About mile 20, I was passed by someone about my age. It was the first time I’d been passed since the port-a-potty stop. I passed him back when he stopped at the next water station, then spent the next half-mile or so waiting for him to catch me again. When he finally did, I struck up another conversation. Sam was working on his first marathon. He had done lots of cross training (telemark sking, etc…), but his long run was only 13 miles, so he was struggling a bit. I paced him through mile 25, probably going faster than I would have otherwise, and we continued to eat up other runners. Then once we made it over the hill in mile 25, he got excited about the finish and raced in. I sped up some, but didn’t want to kill myself to save a few seconds, so I let him go.
At the finish, we got our medals and I met with Ruth. Turns out Sam was one of the people who had gotten a late start, so his chip time was actually about 10 minutes faster than mine. Since he was 48 that meant he’d qualified for Boston on his first attempt, though that didn’t seem to mean that much to Sam. He was looking at it as a once in a lifetime lark, inspired by a friend who’d been training hard after having a miserable time in his first race.
Ruth and I both had good days. Ruth set a half-marathon PR by over 6 minutes, finishing 9th in her age group in 2:00:27. I ended up finishing in 3:45, 5th in my age group and 66th out of 347 overall.
Sam turned back to jog out and wait for his friend. Ruth and I got in the car and headed back to Mendocino, since we’d figured a five hour drive after a race wouldn’t be fun. Monday, we got up, went on a kayak tour (pix) along the shore, then headed back to San Francisco where we spent the rest of the week in the Flower Child Room (pix) in the Red Victorian B&B in Haight-Ashbury..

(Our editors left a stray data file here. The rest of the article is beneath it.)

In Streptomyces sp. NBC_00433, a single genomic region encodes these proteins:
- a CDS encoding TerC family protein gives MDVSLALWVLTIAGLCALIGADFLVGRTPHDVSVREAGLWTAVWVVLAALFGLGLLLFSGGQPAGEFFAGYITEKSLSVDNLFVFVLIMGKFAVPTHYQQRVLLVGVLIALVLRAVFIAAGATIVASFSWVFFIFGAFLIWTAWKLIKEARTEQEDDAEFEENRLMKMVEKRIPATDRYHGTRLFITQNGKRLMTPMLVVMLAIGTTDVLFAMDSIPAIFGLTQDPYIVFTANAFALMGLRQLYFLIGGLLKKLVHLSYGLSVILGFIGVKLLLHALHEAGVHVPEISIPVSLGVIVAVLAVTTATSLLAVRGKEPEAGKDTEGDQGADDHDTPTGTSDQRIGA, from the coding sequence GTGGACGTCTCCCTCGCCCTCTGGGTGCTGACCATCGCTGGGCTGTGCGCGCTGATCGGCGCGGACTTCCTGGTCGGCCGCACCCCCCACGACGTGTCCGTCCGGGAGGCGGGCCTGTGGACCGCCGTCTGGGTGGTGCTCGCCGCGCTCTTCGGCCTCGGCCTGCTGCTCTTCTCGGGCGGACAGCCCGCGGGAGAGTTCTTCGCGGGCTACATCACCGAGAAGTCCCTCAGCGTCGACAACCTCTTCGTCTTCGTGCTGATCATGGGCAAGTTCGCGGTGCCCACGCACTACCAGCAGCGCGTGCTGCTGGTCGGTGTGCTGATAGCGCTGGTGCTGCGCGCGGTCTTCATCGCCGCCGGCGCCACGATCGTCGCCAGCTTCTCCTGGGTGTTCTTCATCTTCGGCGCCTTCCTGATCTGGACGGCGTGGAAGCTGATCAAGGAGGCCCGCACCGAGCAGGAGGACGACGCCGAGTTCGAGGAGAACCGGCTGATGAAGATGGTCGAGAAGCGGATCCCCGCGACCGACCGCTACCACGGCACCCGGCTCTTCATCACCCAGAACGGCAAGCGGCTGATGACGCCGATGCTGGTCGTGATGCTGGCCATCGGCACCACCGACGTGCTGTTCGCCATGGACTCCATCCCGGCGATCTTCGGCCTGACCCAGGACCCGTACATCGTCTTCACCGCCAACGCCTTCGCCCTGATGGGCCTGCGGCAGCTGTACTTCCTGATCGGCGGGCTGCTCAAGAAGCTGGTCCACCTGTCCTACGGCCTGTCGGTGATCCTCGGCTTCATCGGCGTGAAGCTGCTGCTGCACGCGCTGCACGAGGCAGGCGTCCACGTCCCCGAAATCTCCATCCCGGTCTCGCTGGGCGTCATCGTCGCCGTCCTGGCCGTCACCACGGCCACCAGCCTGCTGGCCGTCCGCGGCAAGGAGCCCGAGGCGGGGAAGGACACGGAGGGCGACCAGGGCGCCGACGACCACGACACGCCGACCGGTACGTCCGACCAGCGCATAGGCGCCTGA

Post-race, I was ready for my normal run on Tuesday, when I did 8 miles in Golden Gate Park after a hard day of tourism (Coit Tower, Fisherman’s Wharf, and cable cars)(pix). While we were out, we saw the World Famous Bushman. Wednesday, we went to the A’s game (pix) in Oakland. Thursday, we toured the park, running more than 3 miles through some of the gardens, and then returning with camera to visit the Japanese Tea Garden (pix). In the afternoon, we wandered Haight-Ashbury, which is now more of a hippy strip mall than anything else. That night, we went out with one of Ruth’s friends from high school who was currently living in Berkley. Friday, it was the Museum of Modern Art, and then improvised Shakespeare by BATS. Saturday morning, we headed back to the airport for our flight home.
WOW! What an amazing vacation, it sounds like it was perfect. How very very cool!
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I will be running this one for the first time in May 2009. I reserved a campsite in Humboldt State Park, basically a stones throw from the course. I also plan to get a hotel room in Garberville for the night before and the night after, so I can clean up good.
Thanks for this blow by blow description of the experience. I was wondering what the “double out and back” was like, and your post suggests that it doesn’t add any serious psychological burden or anything.
I am 44, and ran my first marathon in SF this past August, finishing in 4:03. I am wanting to run sub-4 hours…